I use Projectile for working with projects in Emacs. It’s really good at finding files in projects, working with source code indexes (I use Global), and with its perspective support, it’s also great at separating projects into workspaces. However, I’ve always felt it lacking in actually opening projects. I tend to work on different projects all the time and
projectile-switch-project only tracks projects once they’ve been opened initially (despite the name, it works across Emacs sessions).
With this in mind, I decided to try to add support for opening projects under a given subdirectory, e.g.
~/projects, regardless of whether or not I’ve visited them before.
I saw that projectile uses Dash.el in some places, and after reading about anaphoric macros, I decided that I’d try to use them to aid me.
<p>(defun ap/subfolder-projects (dir) (–map (file-relative-name it dir) (-filter (lambda (subdir) (–reduce-from (or acc (funcall it subdir)) nil projectile-project-root-files-functions)) (-filter #‘file-directory-p (directory-files dir t “\<“)))))</p>
First, this filters the non-special files under
dir, filtering non-directories. Then it runs the list of
projectile-project-root-files-functions on it to determine if it looks like a projectile project. To make the list more readable, it makes the filenames relative to the passed-in directory. It runs like this:
<p>(ap/subfolder-projects “~/projects”) => (“dotfiles” “ggtags” …)</p>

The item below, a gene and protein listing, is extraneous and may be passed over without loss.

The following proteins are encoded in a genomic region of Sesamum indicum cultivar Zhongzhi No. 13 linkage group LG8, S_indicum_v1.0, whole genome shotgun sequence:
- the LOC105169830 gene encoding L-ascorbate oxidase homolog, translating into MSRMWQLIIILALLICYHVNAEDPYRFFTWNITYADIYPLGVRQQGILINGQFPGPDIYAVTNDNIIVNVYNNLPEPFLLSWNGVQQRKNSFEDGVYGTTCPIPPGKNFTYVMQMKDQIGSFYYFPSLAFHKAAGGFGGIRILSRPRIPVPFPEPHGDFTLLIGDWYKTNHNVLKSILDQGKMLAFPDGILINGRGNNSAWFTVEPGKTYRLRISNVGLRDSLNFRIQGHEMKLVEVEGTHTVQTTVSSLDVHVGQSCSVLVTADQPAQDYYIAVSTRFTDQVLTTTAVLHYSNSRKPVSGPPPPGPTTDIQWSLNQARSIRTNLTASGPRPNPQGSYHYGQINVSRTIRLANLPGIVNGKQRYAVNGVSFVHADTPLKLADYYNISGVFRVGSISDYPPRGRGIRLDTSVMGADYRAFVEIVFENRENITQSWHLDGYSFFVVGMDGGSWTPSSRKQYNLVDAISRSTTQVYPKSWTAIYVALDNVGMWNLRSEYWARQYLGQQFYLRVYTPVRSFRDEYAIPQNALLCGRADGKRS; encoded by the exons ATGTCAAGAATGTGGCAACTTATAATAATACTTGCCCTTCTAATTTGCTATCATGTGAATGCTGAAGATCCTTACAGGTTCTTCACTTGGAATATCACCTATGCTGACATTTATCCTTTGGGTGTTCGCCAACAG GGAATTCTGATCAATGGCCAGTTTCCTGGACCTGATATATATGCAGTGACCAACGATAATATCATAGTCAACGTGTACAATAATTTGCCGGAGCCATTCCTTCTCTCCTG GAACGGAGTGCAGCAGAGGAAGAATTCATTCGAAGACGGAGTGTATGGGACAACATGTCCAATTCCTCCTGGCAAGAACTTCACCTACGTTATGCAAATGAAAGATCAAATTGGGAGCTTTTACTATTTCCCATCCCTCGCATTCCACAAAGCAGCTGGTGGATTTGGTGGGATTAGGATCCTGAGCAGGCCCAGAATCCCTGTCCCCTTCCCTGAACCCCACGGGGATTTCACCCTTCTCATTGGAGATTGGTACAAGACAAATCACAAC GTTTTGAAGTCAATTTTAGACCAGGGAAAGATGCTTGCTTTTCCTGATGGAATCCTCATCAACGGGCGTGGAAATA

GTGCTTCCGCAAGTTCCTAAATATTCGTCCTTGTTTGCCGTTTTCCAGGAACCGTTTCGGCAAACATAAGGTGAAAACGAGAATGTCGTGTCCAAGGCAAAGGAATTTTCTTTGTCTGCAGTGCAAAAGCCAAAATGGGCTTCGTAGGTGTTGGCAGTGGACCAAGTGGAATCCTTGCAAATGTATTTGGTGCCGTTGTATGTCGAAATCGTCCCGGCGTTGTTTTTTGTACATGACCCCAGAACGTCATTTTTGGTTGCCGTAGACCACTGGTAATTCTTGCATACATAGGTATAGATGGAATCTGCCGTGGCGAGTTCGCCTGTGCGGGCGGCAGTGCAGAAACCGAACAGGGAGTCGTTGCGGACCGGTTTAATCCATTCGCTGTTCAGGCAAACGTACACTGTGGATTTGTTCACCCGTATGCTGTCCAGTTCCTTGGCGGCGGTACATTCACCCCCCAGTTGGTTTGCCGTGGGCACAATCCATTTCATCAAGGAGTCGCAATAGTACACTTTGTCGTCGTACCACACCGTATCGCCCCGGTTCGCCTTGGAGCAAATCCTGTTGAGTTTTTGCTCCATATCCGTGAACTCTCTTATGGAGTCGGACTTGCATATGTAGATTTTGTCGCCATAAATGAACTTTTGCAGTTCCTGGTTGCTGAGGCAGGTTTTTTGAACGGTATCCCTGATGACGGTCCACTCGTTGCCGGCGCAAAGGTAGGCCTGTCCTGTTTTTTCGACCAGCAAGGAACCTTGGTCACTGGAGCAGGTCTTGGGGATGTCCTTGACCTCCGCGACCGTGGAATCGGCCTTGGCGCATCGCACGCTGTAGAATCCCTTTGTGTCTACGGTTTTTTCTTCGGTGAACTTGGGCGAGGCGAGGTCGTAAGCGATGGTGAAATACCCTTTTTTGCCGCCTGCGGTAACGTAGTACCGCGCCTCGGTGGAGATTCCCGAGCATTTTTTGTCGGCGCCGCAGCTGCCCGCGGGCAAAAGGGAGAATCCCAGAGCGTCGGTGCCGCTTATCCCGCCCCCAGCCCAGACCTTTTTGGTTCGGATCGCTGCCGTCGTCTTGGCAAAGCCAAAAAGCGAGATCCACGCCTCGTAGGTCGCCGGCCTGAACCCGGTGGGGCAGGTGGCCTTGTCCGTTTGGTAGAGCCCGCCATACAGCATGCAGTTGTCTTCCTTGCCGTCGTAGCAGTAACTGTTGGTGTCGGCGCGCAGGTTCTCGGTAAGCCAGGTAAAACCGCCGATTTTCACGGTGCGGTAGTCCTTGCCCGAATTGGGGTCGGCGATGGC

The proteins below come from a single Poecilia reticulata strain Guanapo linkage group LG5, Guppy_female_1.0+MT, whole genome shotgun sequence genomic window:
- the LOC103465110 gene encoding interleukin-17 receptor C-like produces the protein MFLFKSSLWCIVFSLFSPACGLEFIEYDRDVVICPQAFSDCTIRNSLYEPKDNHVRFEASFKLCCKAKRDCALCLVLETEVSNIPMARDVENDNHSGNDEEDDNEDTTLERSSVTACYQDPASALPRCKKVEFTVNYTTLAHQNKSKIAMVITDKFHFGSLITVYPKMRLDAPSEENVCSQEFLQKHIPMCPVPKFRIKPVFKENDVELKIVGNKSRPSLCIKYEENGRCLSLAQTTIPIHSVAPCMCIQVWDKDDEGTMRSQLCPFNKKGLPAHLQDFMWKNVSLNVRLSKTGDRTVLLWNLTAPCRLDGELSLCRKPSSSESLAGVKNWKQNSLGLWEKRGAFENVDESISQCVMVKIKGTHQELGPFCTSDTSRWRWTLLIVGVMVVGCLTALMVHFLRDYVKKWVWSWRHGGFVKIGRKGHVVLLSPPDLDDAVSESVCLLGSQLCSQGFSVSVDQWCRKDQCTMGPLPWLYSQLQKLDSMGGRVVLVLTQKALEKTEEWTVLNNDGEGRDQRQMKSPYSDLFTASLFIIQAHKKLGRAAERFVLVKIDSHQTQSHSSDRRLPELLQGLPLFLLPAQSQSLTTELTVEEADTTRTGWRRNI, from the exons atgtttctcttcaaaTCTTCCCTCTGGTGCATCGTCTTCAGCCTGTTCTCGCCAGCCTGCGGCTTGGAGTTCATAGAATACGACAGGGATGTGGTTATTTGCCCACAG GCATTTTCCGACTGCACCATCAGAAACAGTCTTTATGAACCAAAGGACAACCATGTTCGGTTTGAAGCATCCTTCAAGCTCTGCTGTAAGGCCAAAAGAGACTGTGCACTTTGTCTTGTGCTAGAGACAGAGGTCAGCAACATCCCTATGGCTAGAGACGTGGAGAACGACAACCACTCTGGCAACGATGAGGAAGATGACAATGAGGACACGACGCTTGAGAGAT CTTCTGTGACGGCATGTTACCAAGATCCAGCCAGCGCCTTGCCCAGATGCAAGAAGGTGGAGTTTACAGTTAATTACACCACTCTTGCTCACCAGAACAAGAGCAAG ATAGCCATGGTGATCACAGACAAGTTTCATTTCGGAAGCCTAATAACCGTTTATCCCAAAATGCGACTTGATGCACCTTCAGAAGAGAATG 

So, we’ve got ourselves a list, but now we need to be able to open the project that’s there, even though the folders are relative.
<p>(defun ap/open-subfolder-project (from-dir &optional arg) (let ((project-dir (projectile-completing-read “Open project: “ (ap/subfolder-projects from-dir)))) (projectile-switch-project-by-name (expand-file-name project-dir from-dir) arg)))</p>
By wrapping the call to
ap/subfolder-projects in another function that takes the same directory argument, we can re-use the project parent directory and expand the selected project name into an absolute path before passing it to
We get support for multiple completion systems for free, since projectile has a wrapper function that works with the default system, ido, grizzl and recently, helm.
Then I defined some helper functions to make it easy to open work and home projects.
<p>(defvar work-project-directory “~/work”) (defvar home-project-directory “~/projects”)</p> <p>(defun ap/open-work-project (&optional arg) (interactive “P”) (ap/open-subfolder-project work-project-directory arg))</p> <p>(defun ap/open-home-project (&optional arg) (interactive “P”) (ap/open-subfolder-project home-project-directory arg))</p>
I could probably simplify this with a macro, but I’m not sure that there’s much advantage in it. I only have two project types right now, after all.
With this all set up, whenever I want to start working on a project I just type
M-x home RET to call up the list.
I also considered trying to add all the projects under a directory to the projectile known project list. I didn’t find it quite as easy to use, but it’s available below if anyone would prefer that style.
<p>(defun ap/-add-known-subfolder-projects (dir) (-map #‘projectile-add-known-project (–map (concat (file-name-as-directory dir) it) (ap/subfolder-projects dir))))</p> <p>(defun ap/add-known-subfolder-projects () (interactive) (ap/-add-known-subfolder-projects (ido-read-directory-name “Add projects under: “)))</p>